TNM spoke to survivors in three separate incidents of sexual harassment at different colleges and universities, about how the authority harassers enjoy, along with the stigma around sexual harassment, forced them into silence.

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news Sexual Harassment Tuesday, September 14, 2021 - 17:56

In October 2017, Raya Sarkar, then a law student, compiled and published a crowdsourced list of alleged sexual harassers in academia (LoSHA). Before the Me Too movement took India by storm in 2018, it was LoSHA that opened a can of worms and many women came out with their experiences, naming several well-known names in academia. More recently, scores of Me Too stories emerged from schools in Chennai, with multiple students and former students detailing the alleged predatory behaviour of many teachers. These stories demonstrate that sexual harassment in the academia is not a one-off issue, but a structural one. Almost four years later, and despite more awareness about the Sexual Harassment of Women at Workplace (Prevention, Prohibition and Redressal) Act, 2013 (PoSH Act), has there been significant change?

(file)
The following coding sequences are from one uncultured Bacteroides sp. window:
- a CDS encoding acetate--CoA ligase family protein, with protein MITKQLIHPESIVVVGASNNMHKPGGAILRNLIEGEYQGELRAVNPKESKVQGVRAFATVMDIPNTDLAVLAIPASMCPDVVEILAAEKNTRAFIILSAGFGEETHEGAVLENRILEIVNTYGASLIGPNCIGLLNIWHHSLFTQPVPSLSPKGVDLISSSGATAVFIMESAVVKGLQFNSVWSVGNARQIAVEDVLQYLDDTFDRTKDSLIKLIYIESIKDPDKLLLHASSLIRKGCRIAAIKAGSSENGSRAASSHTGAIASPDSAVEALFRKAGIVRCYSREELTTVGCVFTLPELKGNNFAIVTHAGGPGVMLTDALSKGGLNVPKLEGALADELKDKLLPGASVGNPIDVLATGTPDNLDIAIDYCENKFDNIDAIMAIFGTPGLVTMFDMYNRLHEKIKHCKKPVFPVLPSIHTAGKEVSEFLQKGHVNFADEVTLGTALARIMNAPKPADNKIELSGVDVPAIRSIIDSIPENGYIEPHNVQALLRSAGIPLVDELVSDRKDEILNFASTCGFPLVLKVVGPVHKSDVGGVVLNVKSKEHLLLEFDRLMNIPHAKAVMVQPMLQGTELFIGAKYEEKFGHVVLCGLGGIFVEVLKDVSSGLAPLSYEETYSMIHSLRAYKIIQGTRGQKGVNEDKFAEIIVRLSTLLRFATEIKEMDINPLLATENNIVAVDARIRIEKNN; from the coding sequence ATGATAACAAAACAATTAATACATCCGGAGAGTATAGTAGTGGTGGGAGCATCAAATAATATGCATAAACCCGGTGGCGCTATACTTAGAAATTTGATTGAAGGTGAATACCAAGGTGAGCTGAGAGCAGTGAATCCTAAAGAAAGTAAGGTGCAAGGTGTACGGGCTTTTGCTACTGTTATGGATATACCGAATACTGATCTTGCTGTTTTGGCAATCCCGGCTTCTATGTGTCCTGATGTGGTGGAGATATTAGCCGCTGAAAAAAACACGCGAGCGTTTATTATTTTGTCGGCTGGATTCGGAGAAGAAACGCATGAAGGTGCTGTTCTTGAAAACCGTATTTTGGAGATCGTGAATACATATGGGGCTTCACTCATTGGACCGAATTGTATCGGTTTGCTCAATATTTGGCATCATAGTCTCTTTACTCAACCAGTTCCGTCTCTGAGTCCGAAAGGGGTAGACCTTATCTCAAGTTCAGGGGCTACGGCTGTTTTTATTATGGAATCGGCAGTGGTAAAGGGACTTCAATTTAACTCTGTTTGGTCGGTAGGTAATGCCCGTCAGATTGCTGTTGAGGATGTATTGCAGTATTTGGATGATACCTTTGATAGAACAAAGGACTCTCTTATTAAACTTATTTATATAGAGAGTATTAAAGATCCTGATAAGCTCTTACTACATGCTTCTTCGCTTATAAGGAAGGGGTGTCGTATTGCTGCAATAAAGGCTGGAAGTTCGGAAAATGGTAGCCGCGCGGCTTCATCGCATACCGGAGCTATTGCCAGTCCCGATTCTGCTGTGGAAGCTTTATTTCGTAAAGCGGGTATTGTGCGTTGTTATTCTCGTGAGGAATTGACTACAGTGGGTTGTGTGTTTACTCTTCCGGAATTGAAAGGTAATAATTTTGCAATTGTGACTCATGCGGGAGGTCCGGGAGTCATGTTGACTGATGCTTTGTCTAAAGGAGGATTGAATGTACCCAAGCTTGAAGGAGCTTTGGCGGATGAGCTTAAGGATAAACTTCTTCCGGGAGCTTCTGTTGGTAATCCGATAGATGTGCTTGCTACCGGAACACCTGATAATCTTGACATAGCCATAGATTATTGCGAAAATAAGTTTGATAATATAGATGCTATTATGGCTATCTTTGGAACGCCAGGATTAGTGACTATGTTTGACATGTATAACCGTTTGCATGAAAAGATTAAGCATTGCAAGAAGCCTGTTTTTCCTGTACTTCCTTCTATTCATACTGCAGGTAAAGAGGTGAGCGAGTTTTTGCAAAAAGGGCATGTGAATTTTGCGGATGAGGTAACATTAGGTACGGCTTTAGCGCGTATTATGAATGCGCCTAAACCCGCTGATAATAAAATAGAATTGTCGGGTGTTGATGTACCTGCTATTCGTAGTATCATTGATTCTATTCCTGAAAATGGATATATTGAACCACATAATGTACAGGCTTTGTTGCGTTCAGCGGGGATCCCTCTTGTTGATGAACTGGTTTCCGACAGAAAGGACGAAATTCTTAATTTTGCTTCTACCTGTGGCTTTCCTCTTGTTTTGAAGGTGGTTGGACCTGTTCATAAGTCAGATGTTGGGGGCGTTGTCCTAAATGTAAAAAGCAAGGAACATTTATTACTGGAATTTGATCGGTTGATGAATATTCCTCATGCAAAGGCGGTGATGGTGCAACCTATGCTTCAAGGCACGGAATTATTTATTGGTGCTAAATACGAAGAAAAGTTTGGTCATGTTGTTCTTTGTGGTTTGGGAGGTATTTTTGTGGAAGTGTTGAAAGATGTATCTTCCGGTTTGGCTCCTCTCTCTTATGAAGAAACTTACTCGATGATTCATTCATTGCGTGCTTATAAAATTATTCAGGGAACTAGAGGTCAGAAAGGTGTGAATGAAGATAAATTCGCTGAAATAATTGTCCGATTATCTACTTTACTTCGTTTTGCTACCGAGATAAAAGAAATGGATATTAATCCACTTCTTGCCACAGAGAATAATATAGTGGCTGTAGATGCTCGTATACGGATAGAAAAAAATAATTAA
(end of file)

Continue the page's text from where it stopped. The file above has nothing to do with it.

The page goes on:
TNM spoke to survivors in three separate incidents of sexual harassment at different colleges and universities. Apart from predatory behaviour that they were subjected to by their harassers, their accounts also reveal how the authority harassers enjoy over them, along with the stigma around sexual harassment, force them into silence.

Six students from Chempazhanthy SN College in Kerala's Thiruvananthapuram, recently accused an assistant professor of sexual harassment. While they submitted a complaint to Dr Anil Kumar, the principal of the college, they allege, it was not acted on properly. This prompted the women to approach the Kerala Governor, Ariff Mohammed Khan, with their complaint on August 11. The Governor is also the Chancellor of the university.

The women have accused Abhilash T, an assistant professor in the Department of Political Science, of sending them sexual innuendos and inappropriate messages. The students alleged that Abhilash would make video calls to the students during odd hours and would claim that the calls happened by mistake. Abhilash also allegedly had long phone calls with women students; would message them on WhatsApp with emojis which the students found inappropriate; and then would ask the students to delete those messages and send screenshots for him as proof. He had reportedly sent kiss emojis; and in another instance, asked one student to show up earlier for an event, called her 15 times when she refused, and later, got angry at her for not complying.